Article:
> Subphylum Vertebrata > fishes
seen? Like a cross between a crocodile and a fish, flatheads
are often encountered on our shores. In coral rubble areas as well
as sandy areas and seagrass meadows. Although large, flatheads are
usually overlooked as they blend in with their surroundings and are
sometimes half buried in the sand.
What are flatheads? Flatheads belong to the Family Platychephalidae.
According to FishBase:
the family has 18 genera and 60 species. They are found in the Indo-Pacific
long. Some species can grow up to 1m long! The broad, flattened head
gives rise to the family's scientific name: 'Platys' means flat and
'kephale' means head in Greek. The snout is long and mouth huge; with
the lower jaw slightly longer than the upper jaw. The head has bony
ridges and some species have spines. Some species have elaborate tentacles
over the eyes. The long body is cylindrical and tapers towards the
tail. Spending most of the time on the sea bottom, most species lack
Flatheads often lie buried in sandy or muddy bottoms, sometimes with
only their eyes sticking out. Together with their camouflaged patterns,
they are hard to detect.
Sometimes mistaken for some flat-headed
(Family Callionymidae). The Crocodile
flathead goby (Psammogobius biocellatus) resembles a flathead.
Here's more on how to tell apart fishes
with flat heads.
What do they eat? Flatheads eat
small fishes, octopus and cuttlefish, crustaceans and other animals
that live on the bottom. Their large, long mouths expand into a huge
funnel to suck up prey. They have vomerine teeth (bumps on the roof
of the mouth) to help grip and swallow prey.
Human uses: Some large species
of flatheads are considered good eating. They are caught by seining
and trawling. The Bartail flathead (Platycephalus indicus)
is commercially cultured in Japan for the table and is also used in
Chinese traditional medicine.
Status and threats: Our flatheads
are not listed among the threatened animals of Singapore. However,
creatures of the intertidal zone, they are affected by human activities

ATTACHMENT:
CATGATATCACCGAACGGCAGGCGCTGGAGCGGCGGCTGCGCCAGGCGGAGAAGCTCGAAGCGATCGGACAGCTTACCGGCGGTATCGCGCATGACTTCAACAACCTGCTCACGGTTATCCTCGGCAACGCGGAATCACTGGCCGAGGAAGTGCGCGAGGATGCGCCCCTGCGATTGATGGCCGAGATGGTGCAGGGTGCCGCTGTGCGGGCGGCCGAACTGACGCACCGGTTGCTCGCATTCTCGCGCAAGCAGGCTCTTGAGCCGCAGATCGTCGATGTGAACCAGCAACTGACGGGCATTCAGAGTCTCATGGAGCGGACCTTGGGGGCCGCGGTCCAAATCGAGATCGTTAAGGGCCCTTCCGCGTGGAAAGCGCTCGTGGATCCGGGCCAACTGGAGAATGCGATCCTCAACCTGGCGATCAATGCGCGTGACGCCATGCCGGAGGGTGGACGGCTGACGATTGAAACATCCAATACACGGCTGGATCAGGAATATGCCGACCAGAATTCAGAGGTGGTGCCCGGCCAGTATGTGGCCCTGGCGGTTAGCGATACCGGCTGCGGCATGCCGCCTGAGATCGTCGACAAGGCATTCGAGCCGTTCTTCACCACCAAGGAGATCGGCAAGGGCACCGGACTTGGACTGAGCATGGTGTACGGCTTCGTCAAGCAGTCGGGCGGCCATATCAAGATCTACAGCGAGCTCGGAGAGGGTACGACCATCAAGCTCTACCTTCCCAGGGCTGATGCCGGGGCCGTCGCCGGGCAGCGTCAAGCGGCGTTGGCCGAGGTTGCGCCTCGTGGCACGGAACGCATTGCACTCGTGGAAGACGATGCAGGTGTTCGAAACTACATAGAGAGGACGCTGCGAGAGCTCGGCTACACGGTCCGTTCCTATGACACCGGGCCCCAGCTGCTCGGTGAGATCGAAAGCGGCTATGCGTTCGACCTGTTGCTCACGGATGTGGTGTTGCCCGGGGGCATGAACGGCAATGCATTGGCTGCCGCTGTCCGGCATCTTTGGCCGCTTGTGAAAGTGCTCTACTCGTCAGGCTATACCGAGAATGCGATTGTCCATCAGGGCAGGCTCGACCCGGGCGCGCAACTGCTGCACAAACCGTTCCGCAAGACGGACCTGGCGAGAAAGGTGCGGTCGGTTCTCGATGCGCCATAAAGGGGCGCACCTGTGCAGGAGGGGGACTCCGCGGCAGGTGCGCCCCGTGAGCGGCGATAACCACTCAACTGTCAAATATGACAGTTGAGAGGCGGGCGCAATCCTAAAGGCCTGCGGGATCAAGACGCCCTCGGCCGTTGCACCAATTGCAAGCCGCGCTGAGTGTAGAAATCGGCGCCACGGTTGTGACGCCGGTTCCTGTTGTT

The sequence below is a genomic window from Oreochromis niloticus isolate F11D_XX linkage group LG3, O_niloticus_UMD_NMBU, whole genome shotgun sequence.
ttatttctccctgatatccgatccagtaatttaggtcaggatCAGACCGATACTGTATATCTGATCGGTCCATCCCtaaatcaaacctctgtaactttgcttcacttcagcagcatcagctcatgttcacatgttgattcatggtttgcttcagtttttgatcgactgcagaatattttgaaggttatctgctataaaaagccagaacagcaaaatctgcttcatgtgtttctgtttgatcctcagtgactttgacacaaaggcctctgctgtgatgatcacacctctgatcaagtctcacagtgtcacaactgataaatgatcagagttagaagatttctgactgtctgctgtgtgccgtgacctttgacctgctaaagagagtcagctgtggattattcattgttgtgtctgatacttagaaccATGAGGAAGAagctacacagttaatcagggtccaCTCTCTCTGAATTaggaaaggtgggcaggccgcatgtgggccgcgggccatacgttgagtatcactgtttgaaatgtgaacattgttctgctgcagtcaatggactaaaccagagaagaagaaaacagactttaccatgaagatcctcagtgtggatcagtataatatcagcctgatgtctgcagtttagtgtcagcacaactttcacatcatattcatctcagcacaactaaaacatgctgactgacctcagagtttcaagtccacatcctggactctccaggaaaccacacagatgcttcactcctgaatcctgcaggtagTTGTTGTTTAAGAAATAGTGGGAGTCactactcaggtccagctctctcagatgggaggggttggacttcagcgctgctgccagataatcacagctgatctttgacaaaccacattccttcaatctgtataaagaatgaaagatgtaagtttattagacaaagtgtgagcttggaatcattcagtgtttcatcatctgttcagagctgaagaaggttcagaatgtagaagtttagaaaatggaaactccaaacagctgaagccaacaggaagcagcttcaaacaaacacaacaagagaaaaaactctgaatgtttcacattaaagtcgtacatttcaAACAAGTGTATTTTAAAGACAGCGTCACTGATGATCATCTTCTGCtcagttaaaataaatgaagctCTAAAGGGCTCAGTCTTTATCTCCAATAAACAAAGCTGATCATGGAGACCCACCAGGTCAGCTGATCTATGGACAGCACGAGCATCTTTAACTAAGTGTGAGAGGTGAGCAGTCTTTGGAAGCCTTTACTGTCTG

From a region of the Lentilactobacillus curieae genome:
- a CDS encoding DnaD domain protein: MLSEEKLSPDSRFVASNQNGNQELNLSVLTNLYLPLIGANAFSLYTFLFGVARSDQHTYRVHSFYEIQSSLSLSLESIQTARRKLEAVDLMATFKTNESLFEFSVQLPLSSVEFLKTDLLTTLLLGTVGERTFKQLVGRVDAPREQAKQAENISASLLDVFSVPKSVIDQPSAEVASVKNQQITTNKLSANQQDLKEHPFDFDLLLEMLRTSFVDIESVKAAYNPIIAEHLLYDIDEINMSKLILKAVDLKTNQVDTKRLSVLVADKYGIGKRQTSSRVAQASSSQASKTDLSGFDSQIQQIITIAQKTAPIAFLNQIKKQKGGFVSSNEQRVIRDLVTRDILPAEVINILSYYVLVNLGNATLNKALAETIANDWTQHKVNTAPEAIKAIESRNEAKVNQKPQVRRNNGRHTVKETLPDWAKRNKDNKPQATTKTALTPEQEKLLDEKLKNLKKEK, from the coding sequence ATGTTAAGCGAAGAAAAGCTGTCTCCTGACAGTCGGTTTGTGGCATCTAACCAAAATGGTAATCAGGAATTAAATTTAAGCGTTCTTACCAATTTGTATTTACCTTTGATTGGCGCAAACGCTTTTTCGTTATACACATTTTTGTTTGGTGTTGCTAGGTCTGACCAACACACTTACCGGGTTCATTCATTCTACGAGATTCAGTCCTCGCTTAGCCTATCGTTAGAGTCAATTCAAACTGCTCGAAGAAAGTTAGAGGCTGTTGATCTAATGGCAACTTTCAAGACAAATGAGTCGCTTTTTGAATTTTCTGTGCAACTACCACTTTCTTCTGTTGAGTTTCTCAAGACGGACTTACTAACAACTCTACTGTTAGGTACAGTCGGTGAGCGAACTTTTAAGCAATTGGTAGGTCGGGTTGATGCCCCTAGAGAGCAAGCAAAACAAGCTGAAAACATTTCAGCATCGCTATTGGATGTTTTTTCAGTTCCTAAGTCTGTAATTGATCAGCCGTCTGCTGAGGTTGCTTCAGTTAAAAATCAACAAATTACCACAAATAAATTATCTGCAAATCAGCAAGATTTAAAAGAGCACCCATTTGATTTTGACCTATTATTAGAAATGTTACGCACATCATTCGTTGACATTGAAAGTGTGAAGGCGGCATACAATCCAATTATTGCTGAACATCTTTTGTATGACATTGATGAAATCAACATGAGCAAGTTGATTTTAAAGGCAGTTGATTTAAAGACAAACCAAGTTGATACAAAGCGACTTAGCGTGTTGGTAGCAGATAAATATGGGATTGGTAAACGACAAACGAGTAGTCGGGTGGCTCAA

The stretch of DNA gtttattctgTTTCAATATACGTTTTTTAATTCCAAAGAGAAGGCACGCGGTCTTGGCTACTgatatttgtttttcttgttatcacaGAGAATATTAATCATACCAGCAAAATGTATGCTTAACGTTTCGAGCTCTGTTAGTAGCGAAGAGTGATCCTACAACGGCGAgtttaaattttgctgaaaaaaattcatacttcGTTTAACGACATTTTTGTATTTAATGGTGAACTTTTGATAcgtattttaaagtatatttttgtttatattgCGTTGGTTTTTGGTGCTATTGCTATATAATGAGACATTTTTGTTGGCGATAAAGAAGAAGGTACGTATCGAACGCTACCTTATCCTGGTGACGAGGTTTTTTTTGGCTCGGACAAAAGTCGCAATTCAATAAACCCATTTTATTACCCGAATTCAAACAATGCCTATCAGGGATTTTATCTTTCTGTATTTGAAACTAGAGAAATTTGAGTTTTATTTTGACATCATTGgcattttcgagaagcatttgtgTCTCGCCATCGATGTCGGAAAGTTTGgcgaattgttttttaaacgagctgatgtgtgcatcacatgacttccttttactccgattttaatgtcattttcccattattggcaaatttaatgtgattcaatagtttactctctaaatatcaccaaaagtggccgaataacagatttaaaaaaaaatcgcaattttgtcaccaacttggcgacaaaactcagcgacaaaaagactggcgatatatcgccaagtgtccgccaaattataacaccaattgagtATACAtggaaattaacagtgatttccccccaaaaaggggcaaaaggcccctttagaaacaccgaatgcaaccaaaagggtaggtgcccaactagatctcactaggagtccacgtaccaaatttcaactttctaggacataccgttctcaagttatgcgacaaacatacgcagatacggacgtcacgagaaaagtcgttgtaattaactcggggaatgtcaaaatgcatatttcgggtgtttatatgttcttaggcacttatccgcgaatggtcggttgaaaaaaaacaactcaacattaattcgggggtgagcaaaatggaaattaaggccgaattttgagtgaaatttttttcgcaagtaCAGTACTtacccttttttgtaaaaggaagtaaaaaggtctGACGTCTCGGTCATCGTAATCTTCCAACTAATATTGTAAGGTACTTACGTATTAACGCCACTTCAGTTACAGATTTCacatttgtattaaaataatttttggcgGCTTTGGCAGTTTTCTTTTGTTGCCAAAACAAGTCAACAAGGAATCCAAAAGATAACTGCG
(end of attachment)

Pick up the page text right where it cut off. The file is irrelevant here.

such as reclamation and pollution. Overfishing can also have an impact
on local populations.
East Coast, Nov 08
Disappearing into the sand.
on Singapore shores
flatheads on Singapore shores
Platycephalidae recorded for Singapore
Wee Y.C. and Peter K. L. Ng. 1994. A First Look at Biodiversity
*from Lim, Kelvin K. P. & Jeffrey K. Y. Low, 1998. A Guide to the
Common Marine Fishes of Singapore.
+Other additions (Singapore Biodiversity Records, etc)
**Cociella crocodilus=Platycephalus crocodilus
**Cociella punctata=Platycephalus malabaricus
**Cymbacephalus bosschei=Platycephalus bosschei
nematophthalmus=Platycephalus nematophthalmus (Fringe-eyed flathead)
**Grammoplites scaber=Platycephalus scaber
**Inegocia japonica=Platycephalus bataviensis=Platycephalus isacanthus
**Sunagocia carbunculus=Platycephalus cantori
**Sunagocia carbunculus=Platycephalus carbunculus
Platycephalus indicus (Bartail
**Rogadius serratus=Platycephalus polyon
**Rogadius asper=Platycephalus pristiger (Thorny flathead)
**Suggrundus macracanthus=Platycephalus sundaicus
**Sorsogona tuberculata=Platycephalus tuberculatus
+Thysanophrys celebicus (Celebes flathead)
- Koh Kwan Siong & Kelvin K. P. Lim. 18 December 2015. New record of Celebes flathead in Singapore. Singapore Biodiversity Records 2015: 207
- W ee Y.C.
and Peter K. L. Ng. 1994. A First Look at Biodiversity in Singapore.
National Council on the Environment. 163pp.
- Ng, P. K.
L. & Y. C. Wee, 1994. The
Singapore Red Data Book: Threatened Plants and Animals of Singapore.
The Nature Society (Singapore), Singapore. 343 pp.
- Allen, Gerry,
Fishes of South-East Asia: A Field Guide for Anglers and Divers.
Periplus Editions. 292 pp.
- Kuiter, Rudie
H. 2002. Guide
to Sea Fishes of Australia: A Comprehensive Reference for Divers
New Holland Publishers. 434pp.
Ewald and Robert Myers. 2001. Coral
Reef Fishes of the World
Periplus Editions. 400pp.